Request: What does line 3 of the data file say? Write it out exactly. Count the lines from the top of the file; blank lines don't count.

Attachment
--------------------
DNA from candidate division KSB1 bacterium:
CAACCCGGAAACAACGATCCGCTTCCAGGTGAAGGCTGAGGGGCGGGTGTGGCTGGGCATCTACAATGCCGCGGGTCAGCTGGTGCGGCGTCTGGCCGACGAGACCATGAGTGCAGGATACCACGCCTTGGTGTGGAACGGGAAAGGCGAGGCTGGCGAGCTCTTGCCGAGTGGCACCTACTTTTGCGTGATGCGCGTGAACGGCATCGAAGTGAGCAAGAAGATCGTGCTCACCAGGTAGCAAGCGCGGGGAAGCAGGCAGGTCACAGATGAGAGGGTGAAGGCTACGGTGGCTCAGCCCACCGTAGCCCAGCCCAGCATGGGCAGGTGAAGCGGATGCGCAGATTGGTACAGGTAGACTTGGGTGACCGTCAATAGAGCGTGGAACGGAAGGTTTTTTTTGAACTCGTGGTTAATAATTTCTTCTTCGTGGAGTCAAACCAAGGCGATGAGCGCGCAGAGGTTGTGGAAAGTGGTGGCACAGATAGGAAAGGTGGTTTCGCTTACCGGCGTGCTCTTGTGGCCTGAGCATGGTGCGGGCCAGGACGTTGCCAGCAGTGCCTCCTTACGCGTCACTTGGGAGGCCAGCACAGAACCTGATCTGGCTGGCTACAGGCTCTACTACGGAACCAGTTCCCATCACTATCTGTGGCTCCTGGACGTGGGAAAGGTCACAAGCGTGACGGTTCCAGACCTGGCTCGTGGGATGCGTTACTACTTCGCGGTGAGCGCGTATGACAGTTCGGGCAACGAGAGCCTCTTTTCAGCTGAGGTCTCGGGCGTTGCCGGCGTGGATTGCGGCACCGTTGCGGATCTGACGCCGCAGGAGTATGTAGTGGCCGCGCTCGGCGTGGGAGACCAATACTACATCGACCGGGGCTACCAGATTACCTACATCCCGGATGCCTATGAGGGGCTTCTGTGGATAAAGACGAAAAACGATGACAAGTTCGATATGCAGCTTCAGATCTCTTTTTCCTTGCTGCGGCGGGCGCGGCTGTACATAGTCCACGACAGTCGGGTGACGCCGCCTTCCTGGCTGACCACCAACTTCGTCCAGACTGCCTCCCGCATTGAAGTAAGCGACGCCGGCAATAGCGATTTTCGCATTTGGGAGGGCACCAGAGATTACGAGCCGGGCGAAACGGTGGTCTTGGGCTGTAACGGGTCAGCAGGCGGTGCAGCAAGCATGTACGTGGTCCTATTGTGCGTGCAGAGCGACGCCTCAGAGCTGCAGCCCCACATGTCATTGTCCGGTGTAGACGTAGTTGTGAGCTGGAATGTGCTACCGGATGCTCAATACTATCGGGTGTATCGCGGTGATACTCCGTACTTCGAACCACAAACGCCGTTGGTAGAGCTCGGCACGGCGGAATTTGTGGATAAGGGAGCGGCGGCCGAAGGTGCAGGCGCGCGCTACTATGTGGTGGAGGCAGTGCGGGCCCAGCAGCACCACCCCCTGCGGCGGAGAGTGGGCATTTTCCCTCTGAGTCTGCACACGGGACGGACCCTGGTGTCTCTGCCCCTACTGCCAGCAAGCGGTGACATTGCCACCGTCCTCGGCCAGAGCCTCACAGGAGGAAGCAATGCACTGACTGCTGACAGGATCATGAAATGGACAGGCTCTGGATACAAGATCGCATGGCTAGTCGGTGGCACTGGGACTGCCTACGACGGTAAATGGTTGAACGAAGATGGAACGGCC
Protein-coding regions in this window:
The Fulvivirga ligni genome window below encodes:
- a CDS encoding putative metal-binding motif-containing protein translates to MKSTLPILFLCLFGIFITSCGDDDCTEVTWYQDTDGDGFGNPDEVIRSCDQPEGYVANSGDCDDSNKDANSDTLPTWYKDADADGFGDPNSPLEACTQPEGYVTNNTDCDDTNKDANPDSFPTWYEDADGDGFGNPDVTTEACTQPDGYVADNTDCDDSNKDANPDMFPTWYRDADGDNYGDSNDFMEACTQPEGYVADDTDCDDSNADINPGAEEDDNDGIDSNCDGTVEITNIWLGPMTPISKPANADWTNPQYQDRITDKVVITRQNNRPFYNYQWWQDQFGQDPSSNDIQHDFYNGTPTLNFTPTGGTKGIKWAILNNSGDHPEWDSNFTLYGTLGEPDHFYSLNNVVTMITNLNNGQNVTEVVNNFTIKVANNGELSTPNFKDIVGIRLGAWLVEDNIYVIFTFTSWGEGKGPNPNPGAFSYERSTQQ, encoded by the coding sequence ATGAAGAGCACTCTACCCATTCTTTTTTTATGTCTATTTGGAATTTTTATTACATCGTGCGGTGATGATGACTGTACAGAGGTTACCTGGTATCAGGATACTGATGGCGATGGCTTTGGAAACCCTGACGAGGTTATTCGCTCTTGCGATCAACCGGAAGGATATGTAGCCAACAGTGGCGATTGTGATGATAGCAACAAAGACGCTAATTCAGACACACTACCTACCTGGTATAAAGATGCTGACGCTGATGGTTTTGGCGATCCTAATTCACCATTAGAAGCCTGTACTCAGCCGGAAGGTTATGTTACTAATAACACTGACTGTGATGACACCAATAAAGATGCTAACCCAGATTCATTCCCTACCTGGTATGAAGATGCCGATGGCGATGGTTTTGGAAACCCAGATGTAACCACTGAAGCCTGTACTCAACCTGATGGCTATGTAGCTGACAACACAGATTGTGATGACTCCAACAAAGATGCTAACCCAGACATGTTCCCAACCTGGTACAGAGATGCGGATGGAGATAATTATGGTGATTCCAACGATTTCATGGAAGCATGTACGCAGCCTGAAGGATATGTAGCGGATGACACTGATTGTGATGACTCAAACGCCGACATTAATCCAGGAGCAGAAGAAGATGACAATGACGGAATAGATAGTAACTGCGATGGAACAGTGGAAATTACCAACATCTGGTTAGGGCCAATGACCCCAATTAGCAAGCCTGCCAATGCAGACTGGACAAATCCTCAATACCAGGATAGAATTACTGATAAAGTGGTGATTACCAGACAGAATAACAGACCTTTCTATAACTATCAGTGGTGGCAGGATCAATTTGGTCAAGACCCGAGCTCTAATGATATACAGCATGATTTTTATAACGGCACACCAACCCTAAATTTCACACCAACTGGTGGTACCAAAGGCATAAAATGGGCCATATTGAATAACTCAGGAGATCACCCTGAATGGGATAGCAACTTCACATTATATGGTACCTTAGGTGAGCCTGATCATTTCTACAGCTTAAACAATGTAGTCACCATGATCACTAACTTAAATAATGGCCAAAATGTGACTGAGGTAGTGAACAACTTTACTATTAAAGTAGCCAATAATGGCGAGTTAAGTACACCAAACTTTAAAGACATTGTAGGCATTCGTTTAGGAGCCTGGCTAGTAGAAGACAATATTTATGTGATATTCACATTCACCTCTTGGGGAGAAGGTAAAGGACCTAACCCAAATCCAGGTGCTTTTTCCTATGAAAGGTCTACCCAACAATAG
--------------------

Protein-coding regions in this window: